Practicing the discipline of remembering pulls us out of false stories and back into God’s story. The Bible is God’s story for us, so that is the story we must abide in. Scripture is the primary way God ingrains his story into our hearts, minds and actions. If we don’t know the story of God, we cannot live it. The Old Testament is full of reminders about the forgetfulness of God’s people. “But take care, lest you forget the Lord, who brought you out of the land of Egypt, out of the house of slavery (Deut 6:2). “Remember how you provoked the Lord your God to wrath in the wilderness (Deut 9:7). Remember the Sabbath day” (Ex 20:8), “Remember the wondrous works that he has done, his miracles and the judgments he has uttered” (1 Chron 16:12). Again and again, remember! We must remember what God has done and who he is. His character is always revealed in his actions, so to remember his actions is to remember who he is.
When I was pregnant with twins the hardest part was abiding in God’s story, and church was often where God’s story was most difficult to remember. When people found out I was having twins a few things would happen—a wide-eyed look of surprise, then the mental math criss-crossing their faces—I have one toddler and I am barely surviving, how are you going to do it with two?, and finally a closing statement that ranged from “I hope you feel really supported,” to “you must be getting a full-time nanny,” to “I’m so glad you are quitting your job,” (I didn’t, I wasn’t, and I wasn’t). One transparent 23-year-old said what most people communicated to me when he exclaimed, “OH NO! I am SO sorry!”
How people responded to the good news of having two kids at the same time revealed the stories they lived in. You aren’t going to be able to do this. Mothers should stay home. Children are so much work. I am barely surviving. And these stories were coming from God’s people. Where were the reminders of the Christian story that God is sovereign and he gave you twins? That he will sustain you even though this will certainly be difficult? I wasn’t looking for false comfort, I was looking for Biblical comfort–the comfort of firm faith and a loving Father. I wasn’t hearing that story very often. We must be people who remember the story of God and abide in it, not forgetting who we are or abiding in an alternative story.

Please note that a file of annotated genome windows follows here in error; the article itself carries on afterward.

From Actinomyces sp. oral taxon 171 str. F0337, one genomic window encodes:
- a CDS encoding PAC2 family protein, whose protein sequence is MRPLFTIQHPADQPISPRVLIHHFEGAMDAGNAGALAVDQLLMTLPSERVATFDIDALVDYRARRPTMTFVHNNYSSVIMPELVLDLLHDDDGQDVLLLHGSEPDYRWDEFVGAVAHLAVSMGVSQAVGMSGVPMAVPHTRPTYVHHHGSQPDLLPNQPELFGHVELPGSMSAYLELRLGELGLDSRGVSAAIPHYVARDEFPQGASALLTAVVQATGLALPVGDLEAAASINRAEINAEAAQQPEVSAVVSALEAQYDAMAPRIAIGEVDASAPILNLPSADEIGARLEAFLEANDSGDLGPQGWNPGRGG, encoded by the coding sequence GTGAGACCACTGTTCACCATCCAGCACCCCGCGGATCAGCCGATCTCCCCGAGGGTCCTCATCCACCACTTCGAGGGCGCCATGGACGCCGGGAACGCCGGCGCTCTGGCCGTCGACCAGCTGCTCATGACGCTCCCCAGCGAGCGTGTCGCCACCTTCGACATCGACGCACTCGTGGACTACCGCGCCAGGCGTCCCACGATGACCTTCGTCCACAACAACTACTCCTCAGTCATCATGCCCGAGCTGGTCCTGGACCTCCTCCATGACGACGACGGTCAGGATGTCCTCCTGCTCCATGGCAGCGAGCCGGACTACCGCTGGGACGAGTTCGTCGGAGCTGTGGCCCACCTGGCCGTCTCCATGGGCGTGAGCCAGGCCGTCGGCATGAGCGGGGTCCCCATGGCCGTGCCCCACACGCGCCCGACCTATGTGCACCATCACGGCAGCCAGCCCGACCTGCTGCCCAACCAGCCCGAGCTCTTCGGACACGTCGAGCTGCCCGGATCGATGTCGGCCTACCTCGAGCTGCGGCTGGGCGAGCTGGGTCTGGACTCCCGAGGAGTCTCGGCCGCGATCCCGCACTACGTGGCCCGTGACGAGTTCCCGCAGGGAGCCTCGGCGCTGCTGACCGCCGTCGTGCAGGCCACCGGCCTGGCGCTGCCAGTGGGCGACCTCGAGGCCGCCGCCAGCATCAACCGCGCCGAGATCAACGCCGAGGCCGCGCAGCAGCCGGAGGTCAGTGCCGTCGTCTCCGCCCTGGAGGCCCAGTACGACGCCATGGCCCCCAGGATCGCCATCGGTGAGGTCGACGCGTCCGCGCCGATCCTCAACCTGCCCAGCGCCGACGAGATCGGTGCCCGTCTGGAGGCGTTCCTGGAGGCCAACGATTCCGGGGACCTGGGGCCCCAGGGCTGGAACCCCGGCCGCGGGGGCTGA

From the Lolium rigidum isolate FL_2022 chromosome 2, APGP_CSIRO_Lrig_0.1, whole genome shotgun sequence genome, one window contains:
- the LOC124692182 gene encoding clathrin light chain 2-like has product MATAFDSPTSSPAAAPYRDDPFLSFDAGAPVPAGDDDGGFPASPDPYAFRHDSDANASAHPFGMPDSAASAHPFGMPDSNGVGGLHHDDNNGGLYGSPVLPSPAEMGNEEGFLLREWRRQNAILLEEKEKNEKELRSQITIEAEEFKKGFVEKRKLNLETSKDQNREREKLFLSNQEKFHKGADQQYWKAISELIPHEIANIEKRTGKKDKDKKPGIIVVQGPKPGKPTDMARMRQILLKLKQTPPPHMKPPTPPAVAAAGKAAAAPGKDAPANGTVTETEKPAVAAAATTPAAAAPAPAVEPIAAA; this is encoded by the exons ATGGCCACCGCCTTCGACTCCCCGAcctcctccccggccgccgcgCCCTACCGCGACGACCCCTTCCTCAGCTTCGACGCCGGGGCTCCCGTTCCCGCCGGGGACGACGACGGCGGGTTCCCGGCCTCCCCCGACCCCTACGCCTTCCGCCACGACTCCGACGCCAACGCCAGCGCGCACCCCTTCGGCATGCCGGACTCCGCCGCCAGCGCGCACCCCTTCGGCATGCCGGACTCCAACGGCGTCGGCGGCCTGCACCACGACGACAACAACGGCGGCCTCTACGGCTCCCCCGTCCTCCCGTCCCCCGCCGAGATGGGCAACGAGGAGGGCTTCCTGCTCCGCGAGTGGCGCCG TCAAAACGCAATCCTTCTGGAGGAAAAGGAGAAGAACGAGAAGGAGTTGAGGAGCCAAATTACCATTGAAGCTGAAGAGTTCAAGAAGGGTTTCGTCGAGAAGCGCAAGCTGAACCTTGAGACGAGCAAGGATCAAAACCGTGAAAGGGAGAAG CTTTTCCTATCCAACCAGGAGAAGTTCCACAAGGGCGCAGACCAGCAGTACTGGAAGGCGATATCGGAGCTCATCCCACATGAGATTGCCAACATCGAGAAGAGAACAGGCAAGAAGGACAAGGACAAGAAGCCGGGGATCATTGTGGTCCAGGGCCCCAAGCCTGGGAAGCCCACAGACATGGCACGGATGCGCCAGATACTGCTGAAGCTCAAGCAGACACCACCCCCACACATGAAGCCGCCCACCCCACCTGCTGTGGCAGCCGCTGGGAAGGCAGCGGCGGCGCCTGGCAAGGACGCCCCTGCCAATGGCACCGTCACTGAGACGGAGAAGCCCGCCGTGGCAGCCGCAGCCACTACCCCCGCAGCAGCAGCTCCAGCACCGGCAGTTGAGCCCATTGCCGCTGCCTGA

When we remember rightly, we are able to hope accurately. The power of remembering is not about nostalgia, it is about the right orientation before our eternal and good God. When our hearts and minds are dwelling in His story, promises, and salvation, we are living in a story of hope. John’s Revelation paints the glorious picture of the new heavens and the new earth. Paul exhorts us to remember the hope we have in heaven and live accordingly. Hope is kind of like future remembering. It is looking at the past, taking account of how God has acted in real time with real people in real circumstances, and applying what we have learned to the future. If we do not know the story and character of God in the past, we cannot envision what he might do in the future.